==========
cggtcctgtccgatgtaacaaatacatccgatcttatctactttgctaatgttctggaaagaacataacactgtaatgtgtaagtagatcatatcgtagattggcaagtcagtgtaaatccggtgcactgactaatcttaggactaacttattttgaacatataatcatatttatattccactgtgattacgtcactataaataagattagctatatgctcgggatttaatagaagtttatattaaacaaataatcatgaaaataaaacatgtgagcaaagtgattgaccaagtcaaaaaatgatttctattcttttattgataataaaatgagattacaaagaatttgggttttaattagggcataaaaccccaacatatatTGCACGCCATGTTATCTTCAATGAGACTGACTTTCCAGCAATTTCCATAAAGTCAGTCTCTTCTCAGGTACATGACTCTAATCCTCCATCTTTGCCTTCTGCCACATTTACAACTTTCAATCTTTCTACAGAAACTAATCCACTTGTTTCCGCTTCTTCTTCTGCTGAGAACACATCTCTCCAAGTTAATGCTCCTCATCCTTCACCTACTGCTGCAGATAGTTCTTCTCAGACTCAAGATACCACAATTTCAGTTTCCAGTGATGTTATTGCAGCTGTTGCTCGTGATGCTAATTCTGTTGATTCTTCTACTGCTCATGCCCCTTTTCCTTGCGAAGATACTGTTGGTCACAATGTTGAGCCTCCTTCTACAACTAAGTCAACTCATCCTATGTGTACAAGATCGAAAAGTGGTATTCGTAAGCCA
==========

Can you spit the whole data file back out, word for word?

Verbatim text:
cggtcctgtccgatgtaacaaatacatccgatcttatctactttgctaatgttctggaaagaacataacactgtaatgtgtaagtagatcatatcgtagattggcaagtcagtgtaaatccggtgcactgactaatcttaggactaacttattttgaacatataatcatatttatattccactgtgattacgtcactataaataagattagctatatgctcgggatttaatagaagtttatattaaacaaataatcatgaaaataaaacatgtgagcaaagtgattgaccaagtcaaaaaatgatttctattcttttattgataataaaatgagattacaaagaatttgggttttaattagggcataaaaccccaacatatatTGCACGCCATGTTATCTTCAATGAGACTGACTTTCCAGCAATTTCCATAAAGTCAGTCTCTTCTCAGGTACATGACTCTAATCCTCCATCTTTGCCTTCTGCCACATTTACAACTTTCAATCTTTCTACAGAAACTAATCCACTTGTTTCCGCTTCTTCTTCTGCTGAGAACACATCTCTCCAAGTTAATGCTCCTCATCCTTCACCTACTGCTGCAGATAGTTCTTCTCAGACTCAAGATACCACAATTTCAGTTTCCAGTGATGTTATTGCAGCTGTTGCTCGTGATGCTAATTCTGTTGATTCTTCTACTGCTCATGCCCCTTTTCCTTGCGAAGATACTGTTGGTCACAATGTTGAGCCTCCTTCTACAACTAAGTCAACTCATCCTATGTGTACAAGATCGAAAAGTGGTATTCGTAAGCCA